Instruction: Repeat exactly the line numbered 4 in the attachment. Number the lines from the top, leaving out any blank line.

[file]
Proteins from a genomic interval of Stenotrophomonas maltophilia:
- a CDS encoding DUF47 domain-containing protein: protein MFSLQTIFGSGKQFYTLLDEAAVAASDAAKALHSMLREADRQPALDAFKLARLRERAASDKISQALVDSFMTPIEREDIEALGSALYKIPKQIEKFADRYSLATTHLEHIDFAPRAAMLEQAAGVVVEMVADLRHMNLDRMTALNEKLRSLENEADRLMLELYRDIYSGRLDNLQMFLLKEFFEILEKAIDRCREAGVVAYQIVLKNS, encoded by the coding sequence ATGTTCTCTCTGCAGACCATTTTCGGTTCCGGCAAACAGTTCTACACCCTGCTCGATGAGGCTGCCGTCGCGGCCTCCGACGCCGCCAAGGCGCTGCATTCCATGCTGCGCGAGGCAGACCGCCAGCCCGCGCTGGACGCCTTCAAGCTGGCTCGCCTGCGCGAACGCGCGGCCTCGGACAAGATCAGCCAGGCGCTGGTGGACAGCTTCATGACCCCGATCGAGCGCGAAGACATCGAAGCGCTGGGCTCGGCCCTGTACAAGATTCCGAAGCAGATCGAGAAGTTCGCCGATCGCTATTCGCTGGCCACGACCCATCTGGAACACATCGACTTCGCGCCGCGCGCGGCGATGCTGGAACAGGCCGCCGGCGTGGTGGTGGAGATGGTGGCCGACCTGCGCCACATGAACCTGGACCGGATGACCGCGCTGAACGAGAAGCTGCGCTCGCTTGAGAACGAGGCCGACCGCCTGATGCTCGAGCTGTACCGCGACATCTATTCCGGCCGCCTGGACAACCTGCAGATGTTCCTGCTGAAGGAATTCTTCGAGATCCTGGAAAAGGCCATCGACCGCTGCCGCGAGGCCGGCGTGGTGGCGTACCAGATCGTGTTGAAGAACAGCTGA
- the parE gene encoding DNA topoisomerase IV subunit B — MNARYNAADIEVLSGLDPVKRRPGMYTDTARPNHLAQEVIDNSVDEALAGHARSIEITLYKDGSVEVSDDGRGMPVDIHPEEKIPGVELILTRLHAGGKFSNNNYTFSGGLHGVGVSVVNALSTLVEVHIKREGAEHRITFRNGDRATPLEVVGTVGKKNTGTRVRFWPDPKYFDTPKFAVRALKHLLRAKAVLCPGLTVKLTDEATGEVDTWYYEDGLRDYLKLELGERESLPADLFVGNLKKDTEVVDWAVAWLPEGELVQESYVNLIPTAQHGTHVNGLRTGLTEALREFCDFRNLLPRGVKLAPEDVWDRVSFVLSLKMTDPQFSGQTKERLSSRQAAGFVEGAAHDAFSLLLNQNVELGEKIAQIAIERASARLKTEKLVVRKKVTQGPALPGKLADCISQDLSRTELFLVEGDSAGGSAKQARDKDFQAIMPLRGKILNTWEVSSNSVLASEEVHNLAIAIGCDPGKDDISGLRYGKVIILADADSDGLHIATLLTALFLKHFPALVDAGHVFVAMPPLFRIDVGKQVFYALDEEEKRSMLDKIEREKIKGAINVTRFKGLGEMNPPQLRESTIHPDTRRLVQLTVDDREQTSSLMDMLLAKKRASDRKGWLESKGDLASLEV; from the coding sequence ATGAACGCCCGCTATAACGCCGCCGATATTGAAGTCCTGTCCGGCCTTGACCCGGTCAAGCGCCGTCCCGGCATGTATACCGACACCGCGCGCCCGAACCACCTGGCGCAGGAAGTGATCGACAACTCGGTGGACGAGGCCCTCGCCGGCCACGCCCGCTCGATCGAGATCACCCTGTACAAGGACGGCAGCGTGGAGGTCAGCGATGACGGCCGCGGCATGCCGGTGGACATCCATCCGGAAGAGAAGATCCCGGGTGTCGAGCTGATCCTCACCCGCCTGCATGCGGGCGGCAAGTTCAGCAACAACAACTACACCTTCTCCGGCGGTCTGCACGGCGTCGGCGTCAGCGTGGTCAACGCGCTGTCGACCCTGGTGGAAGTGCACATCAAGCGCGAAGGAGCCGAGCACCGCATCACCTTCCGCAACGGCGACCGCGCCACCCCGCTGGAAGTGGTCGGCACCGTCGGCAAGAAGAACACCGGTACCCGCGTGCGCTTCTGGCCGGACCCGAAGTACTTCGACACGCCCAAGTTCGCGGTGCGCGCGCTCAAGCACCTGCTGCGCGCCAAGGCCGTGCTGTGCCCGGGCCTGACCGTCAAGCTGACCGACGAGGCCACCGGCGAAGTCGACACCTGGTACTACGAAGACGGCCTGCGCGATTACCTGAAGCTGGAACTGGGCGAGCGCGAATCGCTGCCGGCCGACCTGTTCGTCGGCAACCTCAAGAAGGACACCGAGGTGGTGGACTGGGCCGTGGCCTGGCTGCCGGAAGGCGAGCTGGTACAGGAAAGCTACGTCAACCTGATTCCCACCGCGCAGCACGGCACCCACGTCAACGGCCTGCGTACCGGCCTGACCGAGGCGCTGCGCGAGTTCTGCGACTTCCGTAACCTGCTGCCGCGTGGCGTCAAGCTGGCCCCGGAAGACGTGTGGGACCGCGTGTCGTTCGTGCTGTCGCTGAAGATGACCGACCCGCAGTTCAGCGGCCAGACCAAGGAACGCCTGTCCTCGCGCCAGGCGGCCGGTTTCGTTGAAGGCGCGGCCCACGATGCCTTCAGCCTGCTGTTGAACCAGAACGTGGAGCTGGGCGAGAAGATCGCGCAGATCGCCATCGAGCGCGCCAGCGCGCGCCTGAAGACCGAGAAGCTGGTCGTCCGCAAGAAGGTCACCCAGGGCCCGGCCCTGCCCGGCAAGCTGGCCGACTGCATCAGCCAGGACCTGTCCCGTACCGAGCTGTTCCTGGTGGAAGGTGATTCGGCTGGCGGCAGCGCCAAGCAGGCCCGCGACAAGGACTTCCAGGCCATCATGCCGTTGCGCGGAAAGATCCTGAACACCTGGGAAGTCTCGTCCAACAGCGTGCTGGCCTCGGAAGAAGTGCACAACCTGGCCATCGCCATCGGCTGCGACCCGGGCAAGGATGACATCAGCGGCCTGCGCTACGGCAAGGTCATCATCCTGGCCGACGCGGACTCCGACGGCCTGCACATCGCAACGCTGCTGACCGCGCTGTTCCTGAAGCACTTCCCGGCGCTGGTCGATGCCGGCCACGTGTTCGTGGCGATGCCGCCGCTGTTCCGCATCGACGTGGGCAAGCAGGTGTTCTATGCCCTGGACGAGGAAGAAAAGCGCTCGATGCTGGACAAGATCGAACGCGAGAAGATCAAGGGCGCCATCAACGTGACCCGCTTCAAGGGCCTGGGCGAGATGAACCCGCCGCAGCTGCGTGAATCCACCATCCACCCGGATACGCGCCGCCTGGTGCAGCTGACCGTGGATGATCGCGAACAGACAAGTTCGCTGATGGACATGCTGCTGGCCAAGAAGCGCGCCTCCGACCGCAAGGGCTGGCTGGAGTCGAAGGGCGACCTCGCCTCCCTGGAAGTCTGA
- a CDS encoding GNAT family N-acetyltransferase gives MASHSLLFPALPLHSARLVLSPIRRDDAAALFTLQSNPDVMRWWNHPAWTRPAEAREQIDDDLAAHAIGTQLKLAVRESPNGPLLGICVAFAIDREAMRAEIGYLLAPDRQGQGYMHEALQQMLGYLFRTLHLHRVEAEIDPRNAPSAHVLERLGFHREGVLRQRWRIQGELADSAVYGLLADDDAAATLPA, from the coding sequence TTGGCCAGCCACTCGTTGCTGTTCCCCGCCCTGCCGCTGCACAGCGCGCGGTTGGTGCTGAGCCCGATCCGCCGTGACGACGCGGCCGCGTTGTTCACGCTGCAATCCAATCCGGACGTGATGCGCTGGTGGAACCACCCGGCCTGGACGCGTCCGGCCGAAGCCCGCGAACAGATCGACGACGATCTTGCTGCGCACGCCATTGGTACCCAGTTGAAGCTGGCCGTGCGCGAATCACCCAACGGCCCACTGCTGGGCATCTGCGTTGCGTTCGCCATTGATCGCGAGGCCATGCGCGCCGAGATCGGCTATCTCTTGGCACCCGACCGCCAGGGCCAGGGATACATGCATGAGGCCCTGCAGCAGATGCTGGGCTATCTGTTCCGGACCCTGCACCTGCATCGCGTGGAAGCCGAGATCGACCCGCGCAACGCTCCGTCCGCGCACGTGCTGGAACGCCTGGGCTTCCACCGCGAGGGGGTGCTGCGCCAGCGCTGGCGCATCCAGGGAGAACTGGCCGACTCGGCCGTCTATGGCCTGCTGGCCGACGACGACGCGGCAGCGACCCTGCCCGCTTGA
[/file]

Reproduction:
- a CDS encoding GNAT family N-acetyltransferase gives MASHSLLFPALPLHSARLVLSPIRRDDAAALFTLQSNPDVMRWWNHPAWTRPAEAREQIDDDLAAHAIGTQLKLAVRESPNGPLLGICVAFAIDREAMRAEIGYLLAPDRQGQGYMHEALQQMLGYLFRTLHLHRVEAEIDPRNAPSAHVLERLGFHREGVLRQRWRIQGELADSAVYGLLADDDAAATLPA, from the coding sequence TTGGCCAGCCACTCGTTGCTGTTCCCCGCCCTGCCGCTGCACAGCGCGCGGTTGGTGCTGAGCCCGATCCGCCGTGACGACGCGGCCGCGTTGTTCACGCTGCAATCCAATCCGGACGTGATGCGCTGGTGGAACCACCCGGCCTGGACGCGTCCGGCCGAAGCCCGCGAACAGATCGACGACGATCTTGCTGCGCACGCCATTGGTACCCAGTTGAAGCTGGCCGTGCGCGAATCACCCAACGGCCCACTGCTGGGCATCTGCGTTGCGTTCGCCATTGATCGCGAGGCCATGCGCGCCGAGATCGGCTATCTCTTGGCACCCGACCGCCAGGGCCAGGGATACATGCATGAGGCCCTGCAGCAGATGCTGGGCTATCTGTTCCGGACCCTGCACCTGCATCGCGTGGAAGCCGAGATCGACCCGCGCAACGCTCCGTCCGCGCACGTGCTGGAACGCCTGGGCTTCCACCGCGAGGGGGTGCTGCGCCAGCGCTGGCGCATCCAGGGAGAACTGGCCGACTCGGCCGTCTATGGCCTGCTGGCCGACGACGACGCGGCAGCGACCCTGCCCGCTTGA